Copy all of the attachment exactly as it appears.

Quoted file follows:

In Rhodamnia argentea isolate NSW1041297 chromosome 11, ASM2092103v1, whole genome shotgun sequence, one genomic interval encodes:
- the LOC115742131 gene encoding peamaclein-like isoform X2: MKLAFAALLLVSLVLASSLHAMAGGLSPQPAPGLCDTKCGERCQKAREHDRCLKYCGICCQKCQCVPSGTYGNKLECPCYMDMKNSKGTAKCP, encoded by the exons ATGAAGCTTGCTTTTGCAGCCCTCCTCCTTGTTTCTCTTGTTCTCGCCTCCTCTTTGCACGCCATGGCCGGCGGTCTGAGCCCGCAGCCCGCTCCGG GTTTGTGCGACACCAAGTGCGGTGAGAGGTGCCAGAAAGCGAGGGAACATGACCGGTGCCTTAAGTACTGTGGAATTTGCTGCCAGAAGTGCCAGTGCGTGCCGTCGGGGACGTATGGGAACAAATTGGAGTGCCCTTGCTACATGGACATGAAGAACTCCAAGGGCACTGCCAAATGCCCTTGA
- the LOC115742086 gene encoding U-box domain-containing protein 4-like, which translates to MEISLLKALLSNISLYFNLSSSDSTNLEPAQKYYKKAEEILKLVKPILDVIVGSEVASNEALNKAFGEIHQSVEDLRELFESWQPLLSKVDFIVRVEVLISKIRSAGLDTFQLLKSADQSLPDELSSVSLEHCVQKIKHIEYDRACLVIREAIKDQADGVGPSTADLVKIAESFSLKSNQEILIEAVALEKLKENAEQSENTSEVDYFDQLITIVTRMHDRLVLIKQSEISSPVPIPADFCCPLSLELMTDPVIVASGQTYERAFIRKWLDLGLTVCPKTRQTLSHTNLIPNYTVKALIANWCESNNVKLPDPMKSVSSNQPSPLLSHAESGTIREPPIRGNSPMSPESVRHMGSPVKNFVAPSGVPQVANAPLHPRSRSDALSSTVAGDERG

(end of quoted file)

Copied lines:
In Rhodamnia argentea isolate NSW1041297 chromosome 11, ASM2092103v1, whole genome shotgun sequence, one genomic interval encodes:
- the LOC115742131 gene encoding peamaclein-like isoform X2: MKLAFAALLLVSLVLASSLHAMAGGLSPQPAPGLCDTKCGERCQKAREHDRCLKYCGICCQKCQCVPSGTYGNKLECPCYMDMKNSKGTAKCP, encoded by the exons ATGAAGCTTGCTTTTGCAGCCCTCCTCCTTGTTTCTCTTGTTCTCGCCTCCTCTTTGCACGCCATGGCCGGCGGTCTGAGCCCGCAGCCCGCTCCGG GTTTGTGCGACACCAAGTGCGGTGAGAGGTGCCAGAAAGCGAGGGAACATGACCGGTGCCTTAAGTACTGTGGAATTTGCTGCCAGAAGTGCCAGTGCGTGCCGTCGGGGACGTATGGGAACAAATTGGAGTGCCCTTGCTACATGGACATGAAGAACTCCAAGGGCACTGCCAAATGCCCTTGA
- the LOC115742086 gene encoding U-box domain-containing protein 4-like, which translates to MEISLLKALLSNISLYFNLSSSDSTNLEPAQKYYKKAEEILKLVKPILDVIVGSEVASNEALNKAFGEIHQSVEDLRELFESWQPLLSKVDFIVRVEVLISKIRSAGLDTFQLLKSADQSLPDELSSVSLEHCVQKIKHIEYDRACLVIREAIKDQADGVGPSTADLVKIAESFSLKSNQEILIEAVALEKLKENAEQSENTSEVDYFDQLITIVTRMHDRLVLIKQSEISSPVPIPADFCCPLSLELMTDPVIVASGQTYERAFIRKWLDLGLTVCPKTRQTLSHTNLIPNYTVKALIANWCESNNVKLPDPMKSVSSNQPSPLLSHAESGTIREPPIRGNSPMSPESVRHMGSPVKNFVAPSGVPQVANAPLHPRSRSDALSSTVAGDERG